Born in Saskatchewan on the Piapot Plains Cree First Nation Reserve in the Qu’Appelle Valley and later adopted, Buffy Sainte-Marie grew up in Massachusetts where she discovered piano at a young age, and fostered her talents for music by composing poems and learning to play guitar. She emerged onto the music stage in the 1960s folk music era, but she was already writing diverse songs that would become international classics in the worlds of country, rock, jazz, and pop. Chet Atkins, Janis Joplin, Elvis Presley, Glen Campbell, Barbra Streisand, and Celine Dion have all covered her songs, as have countless other artists. Widely known for her protest anthems (“Universal Soldier”), openhearted love songs (“Until It’s Time for You to Go”), and incendiary powwow rock (“Starwalker”), Buffy’s music stands the test of time and continues to inspire audiences and other artists the world over.
Fuelled by her dedication to music, art, philanthropy, social activism, and education, Buffy Sainte-Marie has been active in the music industry for more than fifty years. Over the course of her career, Buffy has received countless awards and honours for her creative and humanitarian work. Most notably, Buffy received an Academy Award, Golden Globe Award, and BAFTA Film Award for penning the smash hit “Up Where We Belong” from the motion picture An Officer and a Gentleman. She has been inducted into the Canadian Songwriters Hall of Fame, the JUNO Hall of Fame, and the Canadian Country Music Hall of Fame. She is also an Officer of the Order of Canada, and a recipient of the Governor General’s Performing Arts Award, Charles de Gaulle Award, Screen Actors Guild Lifetime Achievement Award, Gemini Award, multiple JUNO Awards, the Polaris Music Prize, two medals from Queen Elizabeth II, and countless honorary doctorates. Most recently, Buffy was recognized for her work as a social activist and educator with the Allan Waters Humanitarian JUNO Award, and the International Folk Music Awards’ People’s Voice Award.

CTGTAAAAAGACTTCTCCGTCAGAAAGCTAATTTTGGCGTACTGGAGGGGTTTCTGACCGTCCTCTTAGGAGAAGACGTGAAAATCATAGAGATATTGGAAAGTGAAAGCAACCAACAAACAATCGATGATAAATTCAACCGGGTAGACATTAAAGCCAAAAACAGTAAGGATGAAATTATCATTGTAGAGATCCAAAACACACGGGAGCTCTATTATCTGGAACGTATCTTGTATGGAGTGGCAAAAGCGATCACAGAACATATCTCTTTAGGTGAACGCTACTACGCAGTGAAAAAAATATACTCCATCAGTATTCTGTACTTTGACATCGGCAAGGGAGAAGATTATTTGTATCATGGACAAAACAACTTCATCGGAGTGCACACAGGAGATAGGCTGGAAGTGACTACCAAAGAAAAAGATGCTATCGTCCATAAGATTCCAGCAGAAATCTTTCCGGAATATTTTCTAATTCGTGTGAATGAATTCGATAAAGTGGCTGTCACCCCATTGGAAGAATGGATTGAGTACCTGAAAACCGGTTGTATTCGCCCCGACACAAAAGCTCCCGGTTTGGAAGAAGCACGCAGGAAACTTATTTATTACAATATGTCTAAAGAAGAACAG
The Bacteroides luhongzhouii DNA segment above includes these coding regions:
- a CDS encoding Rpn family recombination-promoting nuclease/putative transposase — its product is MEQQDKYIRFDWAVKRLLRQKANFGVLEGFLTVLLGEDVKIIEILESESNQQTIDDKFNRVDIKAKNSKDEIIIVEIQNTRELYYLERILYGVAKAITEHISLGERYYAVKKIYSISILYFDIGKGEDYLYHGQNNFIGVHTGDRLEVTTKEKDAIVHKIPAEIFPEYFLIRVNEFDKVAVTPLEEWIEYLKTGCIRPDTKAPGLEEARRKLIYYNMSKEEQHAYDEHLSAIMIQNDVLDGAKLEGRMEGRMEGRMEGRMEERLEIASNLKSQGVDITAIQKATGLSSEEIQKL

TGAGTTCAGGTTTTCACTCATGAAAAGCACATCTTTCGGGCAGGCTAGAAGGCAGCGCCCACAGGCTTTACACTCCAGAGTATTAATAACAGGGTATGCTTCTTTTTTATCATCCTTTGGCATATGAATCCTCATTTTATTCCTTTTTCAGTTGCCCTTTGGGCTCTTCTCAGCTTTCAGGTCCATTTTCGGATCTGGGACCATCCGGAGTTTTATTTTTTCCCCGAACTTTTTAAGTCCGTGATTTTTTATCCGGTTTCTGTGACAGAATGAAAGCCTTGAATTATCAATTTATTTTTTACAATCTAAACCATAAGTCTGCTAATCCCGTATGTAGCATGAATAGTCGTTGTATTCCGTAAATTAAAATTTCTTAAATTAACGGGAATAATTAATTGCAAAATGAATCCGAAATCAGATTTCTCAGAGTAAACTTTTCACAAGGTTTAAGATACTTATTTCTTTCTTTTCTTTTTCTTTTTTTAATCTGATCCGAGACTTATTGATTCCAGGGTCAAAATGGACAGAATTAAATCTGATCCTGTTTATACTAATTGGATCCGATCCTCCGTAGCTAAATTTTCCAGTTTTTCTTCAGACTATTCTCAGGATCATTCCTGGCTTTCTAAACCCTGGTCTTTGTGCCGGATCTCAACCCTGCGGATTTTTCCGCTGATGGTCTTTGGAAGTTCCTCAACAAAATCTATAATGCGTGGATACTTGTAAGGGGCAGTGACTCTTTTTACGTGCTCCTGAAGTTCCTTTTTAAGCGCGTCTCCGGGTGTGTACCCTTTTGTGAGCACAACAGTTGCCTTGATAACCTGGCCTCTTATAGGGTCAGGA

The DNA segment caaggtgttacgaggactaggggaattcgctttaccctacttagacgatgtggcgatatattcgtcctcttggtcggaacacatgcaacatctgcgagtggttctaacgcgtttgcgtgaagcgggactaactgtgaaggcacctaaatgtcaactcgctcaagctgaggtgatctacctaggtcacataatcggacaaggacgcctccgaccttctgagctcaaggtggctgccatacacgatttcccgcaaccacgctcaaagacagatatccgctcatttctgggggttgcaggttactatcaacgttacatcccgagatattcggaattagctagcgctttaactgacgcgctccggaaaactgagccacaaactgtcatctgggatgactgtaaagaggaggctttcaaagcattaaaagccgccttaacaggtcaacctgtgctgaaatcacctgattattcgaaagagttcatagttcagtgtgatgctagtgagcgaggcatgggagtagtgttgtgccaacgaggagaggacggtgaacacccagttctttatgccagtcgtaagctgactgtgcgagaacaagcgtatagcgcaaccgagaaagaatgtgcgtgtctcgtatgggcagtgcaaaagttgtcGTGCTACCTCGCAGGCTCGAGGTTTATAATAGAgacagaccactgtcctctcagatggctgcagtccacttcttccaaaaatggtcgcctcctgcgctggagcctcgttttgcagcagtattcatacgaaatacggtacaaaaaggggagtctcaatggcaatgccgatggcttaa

Buffy began advocating for the protection of Indigenous intellectual property and performers from exploitation when she founded the Nihewan Foundation for Native American Education in 1966. The Foundation’s goal was to encourage Native American students to participate in learning, and to foster public awareness of Indigenous culture. It has since provided students and teachers with scholarships and teacher training, as well as access to core curriculum written from Native American cultural perspectives that met National Content Standards.